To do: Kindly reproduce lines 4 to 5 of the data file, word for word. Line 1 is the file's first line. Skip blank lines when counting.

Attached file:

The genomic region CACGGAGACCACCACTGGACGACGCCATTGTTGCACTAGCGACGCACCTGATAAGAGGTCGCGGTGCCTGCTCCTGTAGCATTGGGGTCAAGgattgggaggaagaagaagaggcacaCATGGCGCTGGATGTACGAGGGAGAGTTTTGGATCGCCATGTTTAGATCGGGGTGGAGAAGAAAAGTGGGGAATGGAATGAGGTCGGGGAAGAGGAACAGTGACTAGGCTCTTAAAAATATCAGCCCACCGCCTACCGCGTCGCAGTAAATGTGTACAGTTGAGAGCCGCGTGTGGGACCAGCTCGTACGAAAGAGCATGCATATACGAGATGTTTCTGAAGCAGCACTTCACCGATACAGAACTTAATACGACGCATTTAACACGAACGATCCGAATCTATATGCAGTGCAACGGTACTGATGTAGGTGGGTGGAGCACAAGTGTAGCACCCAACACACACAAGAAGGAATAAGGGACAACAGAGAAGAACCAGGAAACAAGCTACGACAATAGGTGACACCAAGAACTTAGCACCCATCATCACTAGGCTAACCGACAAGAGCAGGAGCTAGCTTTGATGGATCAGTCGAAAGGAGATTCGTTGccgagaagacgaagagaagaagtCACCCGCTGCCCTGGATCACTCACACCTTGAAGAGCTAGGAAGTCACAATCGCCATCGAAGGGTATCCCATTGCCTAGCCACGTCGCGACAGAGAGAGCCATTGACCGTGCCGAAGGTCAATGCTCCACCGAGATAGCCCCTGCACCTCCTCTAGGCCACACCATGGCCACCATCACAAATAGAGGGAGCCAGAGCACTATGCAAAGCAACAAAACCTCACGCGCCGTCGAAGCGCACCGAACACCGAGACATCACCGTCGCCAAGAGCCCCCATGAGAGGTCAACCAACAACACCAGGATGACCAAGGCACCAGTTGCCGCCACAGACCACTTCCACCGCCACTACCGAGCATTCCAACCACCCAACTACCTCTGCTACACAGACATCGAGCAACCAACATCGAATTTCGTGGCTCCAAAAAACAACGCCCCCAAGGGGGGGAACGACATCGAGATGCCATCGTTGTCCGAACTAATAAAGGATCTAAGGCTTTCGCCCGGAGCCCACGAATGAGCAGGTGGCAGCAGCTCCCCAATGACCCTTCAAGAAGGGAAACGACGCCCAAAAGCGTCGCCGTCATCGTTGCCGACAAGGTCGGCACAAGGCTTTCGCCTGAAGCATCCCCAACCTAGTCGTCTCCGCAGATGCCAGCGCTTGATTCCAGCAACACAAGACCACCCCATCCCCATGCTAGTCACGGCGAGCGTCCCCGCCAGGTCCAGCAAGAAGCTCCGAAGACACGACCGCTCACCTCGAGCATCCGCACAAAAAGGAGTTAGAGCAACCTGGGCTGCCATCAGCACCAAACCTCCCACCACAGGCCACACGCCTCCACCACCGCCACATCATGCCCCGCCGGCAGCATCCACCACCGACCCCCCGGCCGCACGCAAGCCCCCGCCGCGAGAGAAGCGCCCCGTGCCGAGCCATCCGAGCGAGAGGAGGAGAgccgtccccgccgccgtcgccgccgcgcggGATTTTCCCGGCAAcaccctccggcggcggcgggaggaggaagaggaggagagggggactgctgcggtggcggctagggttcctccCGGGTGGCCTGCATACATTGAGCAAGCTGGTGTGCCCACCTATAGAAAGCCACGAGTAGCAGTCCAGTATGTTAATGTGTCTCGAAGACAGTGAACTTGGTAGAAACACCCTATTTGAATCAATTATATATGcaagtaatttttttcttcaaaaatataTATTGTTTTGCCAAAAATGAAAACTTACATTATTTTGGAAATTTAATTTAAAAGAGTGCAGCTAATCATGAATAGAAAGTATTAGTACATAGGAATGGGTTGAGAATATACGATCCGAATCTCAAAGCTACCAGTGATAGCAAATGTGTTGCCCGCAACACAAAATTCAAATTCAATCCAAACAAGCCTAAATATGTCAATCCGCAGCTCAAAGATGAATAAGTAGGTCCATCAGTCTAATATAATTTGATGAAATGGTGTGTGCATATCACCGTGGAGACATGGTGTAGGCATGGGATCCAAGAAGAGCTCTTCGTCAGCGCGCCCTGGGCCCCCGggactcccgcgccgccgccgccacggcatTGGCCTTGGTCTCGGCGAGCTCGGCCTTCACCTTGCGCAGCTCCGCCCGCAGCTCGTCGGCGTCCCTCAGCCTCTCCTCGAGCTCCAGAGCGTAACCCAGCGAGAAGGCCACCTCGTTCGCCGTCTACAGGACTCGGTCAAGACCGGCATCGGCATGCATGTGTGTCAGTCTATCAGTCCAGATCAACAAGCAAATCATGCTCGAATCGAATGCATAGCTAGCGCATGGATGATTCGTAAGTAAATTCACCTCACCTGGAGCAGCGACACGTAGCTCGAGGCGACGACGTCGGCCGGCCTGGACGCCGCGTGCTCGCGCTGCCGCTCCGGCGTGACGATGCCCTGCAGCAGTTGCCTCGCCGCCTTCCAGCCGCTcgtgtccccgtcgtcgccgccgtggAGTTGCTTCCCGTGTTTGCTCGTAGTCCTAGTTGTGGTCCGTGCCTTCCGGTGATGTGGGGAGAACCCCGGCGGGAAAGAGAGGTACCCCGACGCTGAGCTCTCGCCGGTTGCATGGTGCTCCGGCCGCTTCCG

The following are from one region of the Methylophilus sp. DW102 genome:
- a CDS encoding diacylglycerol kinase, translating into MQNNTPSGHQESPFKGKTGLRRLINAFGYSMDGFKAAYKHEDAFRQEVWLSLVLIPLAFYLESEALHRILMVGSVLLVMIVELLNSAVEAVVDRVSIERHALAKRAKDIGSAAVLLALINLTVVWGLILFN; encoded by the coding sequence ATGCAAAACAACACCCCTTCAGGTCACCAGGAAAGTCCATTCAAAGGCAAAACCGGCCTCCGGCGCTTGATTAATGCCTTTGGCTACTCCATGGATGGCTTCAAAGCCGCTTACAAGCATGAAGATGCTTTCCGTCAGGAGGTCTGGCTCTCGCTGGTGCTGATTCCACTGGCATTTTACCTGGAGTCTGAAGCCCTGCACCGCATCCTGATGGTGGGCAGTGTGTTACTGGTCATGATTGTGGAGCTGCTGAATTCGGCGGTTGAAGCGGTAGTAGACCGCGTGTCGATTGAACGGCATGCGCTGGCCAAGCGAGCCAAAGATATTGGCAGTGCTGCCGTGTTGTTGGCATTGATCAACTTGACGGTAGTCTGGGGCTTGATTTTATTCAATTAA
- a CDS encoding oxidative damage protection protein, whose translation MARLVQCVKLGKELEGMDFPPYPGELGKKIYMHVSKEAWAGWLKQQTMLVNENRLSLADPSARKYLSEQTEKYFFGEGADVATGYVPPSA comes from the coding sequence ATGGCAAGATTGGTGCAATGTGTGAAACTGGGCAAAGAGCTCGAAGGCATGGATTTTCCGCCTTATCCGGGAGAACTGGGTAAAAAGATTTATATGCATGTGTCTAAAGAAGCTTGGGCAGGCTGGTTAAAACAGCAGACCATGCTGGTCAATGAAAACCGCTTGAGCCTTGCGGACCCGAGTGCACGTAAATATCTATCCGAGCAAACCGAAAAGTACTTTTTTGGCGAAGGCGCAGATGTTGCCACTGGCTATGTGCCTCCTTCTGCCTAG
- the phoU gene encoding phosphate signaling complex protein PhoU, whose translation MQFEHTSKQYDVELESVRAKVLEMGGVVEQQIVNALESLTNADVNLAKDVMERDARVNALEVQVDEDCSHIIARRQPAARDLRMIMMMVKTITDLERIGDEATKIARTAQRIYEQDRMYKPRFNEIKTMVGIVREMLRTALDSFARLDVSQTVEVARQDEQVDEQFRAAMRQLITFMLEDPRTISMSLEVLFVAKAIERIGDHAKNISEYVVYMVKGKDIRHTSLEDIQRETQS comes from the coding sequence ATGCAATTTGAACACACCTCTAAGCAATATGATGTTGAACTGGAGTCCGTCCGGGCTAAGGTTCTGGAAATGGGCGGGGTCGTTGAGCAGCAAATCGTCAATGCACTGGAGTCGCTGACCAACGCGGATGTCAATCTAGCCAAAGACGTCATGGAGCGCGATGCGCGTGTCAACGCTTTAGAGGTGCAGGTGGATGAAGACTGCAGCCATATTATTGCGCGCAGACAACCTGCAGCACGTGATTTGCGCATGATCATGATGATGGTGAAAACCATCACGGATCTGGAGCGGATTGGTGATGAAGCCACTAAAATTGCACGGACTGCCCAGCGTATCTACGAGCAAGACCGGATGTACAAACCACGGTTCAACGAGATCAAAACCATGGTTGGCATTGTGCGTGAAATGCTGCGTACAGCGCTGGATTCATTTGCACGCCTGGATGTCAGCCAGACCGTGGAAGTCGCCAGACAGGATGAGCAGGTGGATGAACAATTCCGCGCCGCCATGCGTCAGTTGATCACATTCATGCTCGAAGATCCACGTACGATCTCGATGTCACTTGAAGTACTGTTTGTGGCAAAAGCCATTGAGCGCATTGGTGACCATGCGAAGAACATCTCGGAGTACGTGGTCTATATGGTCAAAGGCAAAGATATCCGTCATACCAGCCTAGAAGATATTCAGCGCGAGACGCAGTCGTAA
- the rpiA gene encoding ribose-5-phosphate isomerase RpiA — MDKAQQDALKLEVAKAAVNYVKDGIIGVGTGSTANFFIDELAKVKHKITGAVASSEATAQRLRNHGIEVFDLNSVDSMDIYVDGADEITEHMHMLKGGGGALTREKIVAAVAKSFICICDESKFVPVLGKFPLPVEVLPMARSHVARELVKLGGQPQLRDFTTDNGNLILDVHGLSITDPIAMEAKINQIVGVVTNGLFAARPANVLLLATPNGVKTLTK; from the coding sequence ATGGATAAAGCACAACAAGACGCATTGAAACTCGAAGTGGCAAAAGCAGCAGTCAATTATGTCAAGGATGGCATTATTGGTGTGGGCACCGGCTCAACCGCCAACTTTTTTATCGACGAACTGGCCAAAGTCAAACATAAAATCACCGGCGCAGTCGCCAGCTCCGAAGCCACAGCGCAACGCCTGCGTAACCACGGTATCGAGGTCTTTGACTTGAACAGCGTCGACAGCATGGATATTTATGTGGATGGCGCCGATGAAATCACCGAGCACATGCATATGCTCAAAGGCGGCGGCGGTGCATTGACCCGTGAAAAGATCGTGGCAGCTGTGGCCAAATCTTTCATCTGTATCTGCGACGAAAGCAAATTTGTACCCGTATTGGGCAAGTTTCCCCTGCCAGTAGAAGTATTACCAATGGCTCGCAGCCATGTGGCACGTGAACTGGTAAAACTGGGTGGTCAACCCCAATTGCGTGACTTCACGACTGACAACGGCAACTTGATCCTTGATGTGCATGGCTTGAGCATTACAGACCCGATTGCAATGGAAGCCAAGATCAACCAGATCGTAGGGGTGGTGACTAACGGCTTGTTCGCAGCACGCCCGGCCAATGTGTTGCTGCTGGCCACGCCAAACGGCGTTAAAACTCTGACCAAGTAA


- a CDS encoding oxidative damage protection protein, whose translation MARLVQCVKLGKELEGMDFPPYPGELGKKIYMHVSKEAWAGWLKQQTMLVNENRLSLADPSARKYLSEQTEKYFFGEGADVATGYVPPSA comes from the coding sequence ATGGCAAGATTGGTGCAATGTGTGAAACTGGGCAAAGAGCTCGAAGGCATGGATTTTCCGCCTTATCCGGGAGAACTGGGTAAAAAGATTTATATGCATGTGTCTAAAGAAGCTTGGGCAGGCTGGTTAAAACAGCAGACCATGCTGGTCAATGAAAACCGCTTGAGCCTTGCGGACCCGAGTGCACGTAAATATCTATCCGAGCAAACCGAAAAGTACTTTTTTGGCGAAGGCGCAGATGTTGCCACTGGCTATGTGCCTCCTTCTGCCTAG
- the phoU gene encoding phosphate signaling complex protein PhoU, whose translation MQFEHTSKQYDVELESVRAKVLEMGGVVEQQIVNALESLTNADVNLAKDVMERDARVNALEVQVDEDCSHIIARRQPAARDLRMIMMMVKTITDLERIGDEATKIARTAQRIYEQDRMYKPRFNEIKTMVGIVREMLRTALDSFARLDVSQTVEVARQDEQVDEQFRAAMRQLITFMLEDPRTISMSLEVLFVAKAIERIGDHAKNISEYVVYMVKGKDIRHTSLEDIQRETQS comes from the coding sequence ATGCAATTTGAACACACCTCTAAGCAATATGATGTTGAACTGGAGTCCGTCCGGGCTAAGGTTCTGGAAATGGGCGGGGTCGTTGAGCAGCAAATCGTCAATGCACTGGAGTCGCTGACCAACGCGGATGTCAATCTAGCCAAAGACGTCATGGAGCGCGATGCGCGTGTCAACGCTTTAGAGGTGCAGGTGGATGAAGACTGCAGCCATATTATTGCGCGCAGACAACCTGCAGCACGTGATTTGCGCATGATCATGATGATGGTGAAAACCATCACGGATCTGGAGCGGATTGGTGATGAAGCCACTAAAATTGCACGGACTGCCCAGCGTATCTACGAGCAAGACCGGATGTACAAACCACGGTTCAACGAGATCAAAACCATGGTTGGCATTGTGCGTGAAATGCTGCGTACAGCGCTGGATTCATTTGCACGCCTGGATGTCAGCCAGACCGTGGAAGTCGCCAGACAGGATGAGCAGGTGGATGAACAATTCCGCGCCGCCATGCGTCAGTTGATCACATTCATGCTCGAAGATCCACGTACGATCTCGATGTCACTTGAAGTACTGTTTGTGGCAAAAGCCATTGAGCGCATTGGTGACCATGCGAAGAACATCTCGGAGTACGTGGTCTATATGGTCAAAGGCAAAGATATCCGTCATACCAGCCTAGAAGATATTCAGCGCGAGACGCAGTCGTAA